Local Emergency Planning Committee (LEPC)
In 1986, as a result of several catastrophic hazardous materials releases in the United States and overseas, Congress passed the Superfund Amendments and Reauthorization Act. Included was Title III Emergency Planning and Community Right to Know Act (EPCRA) which calls for the establishment of State emergency response commissions, which in turn are tasked with appointing local emergency planning committees (LEPCs) to develop strategies to prevent, respond to and mitigate hazardous materials releases in their communities. In Arizona, there are LEPCs in each of the 15 counties.
The role of the LEPC and its members is to form partnerships with local industries and government entities as a resource for enhancing preparedness for hazardous materials emergencies. The steps in this process include:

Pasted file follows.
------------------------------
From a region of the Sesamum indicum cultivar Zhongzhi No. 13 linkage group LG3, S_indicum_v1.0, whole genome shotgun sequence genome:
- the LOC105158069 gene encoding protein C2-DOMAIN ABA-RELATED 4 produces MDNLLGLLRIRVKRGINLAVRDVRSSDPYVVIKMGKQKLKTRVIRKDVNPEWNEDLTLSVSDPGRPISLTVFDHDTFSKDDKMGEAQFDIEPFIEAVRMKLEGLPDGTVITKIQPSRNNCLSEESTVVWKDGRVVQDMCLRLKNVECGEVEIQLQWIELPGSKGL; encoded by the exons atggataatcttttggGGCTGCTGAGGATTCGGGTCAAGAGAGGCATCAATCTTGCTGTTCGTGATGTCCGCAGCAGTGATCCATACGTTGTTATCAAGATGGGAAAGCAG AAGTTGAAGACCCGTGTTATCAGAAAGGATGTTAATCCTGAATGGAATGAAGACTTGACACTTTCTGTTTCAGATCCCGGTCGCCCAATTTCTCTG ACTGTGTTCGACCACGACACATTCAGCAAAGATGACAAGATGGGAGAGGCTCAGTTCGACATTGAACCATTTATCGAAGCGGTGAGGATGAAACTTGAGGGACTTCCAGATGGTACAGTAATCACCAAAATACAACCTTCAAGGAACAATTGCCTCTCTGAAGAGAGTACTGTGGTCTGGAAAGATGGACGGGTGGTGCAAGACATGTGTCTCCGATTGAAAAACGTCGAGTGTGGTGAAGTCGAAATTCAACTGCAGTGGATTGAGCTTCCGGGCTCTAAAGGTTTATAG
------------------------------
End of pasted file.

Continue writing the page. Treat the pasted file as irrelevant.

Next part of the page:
It is essential for industry to play a part in this process to ensure facility response plans and capabilities dovetail with local government emergency plans. Misperceptions between industry and response personnel can have a catastrophic impact on not only the business but on the citizens of the planning district of Pima County. According to the Emergency Planning and Community Right to Know Act (EPCRA), every facility subject to regulation is required to identify and provide the name of a facility emergency coordinator, report types and quantities of regulated chemicals on site, provide Safety Data Sheets (SDSs), and permit local fire departments to inspect their facilities.
- Ensuring hazard analyses are completed and updated including hazmat incidents as well as potential off-site effects of facility releases;
- Integrating hazardous materials incident planning with local emergency plans;
- Ensuring hazardous materials response capability assessments are accomplished and shortfalls identified and addressed;
- Enhancing hazardous materials preparedness and response capabilities through responder and business training;
- Participating in development of mutual aid agreements with relevant jurisdictions; and
- Practicing and testing hazmat plans and response capabilities with realistic tabletop and field exercises.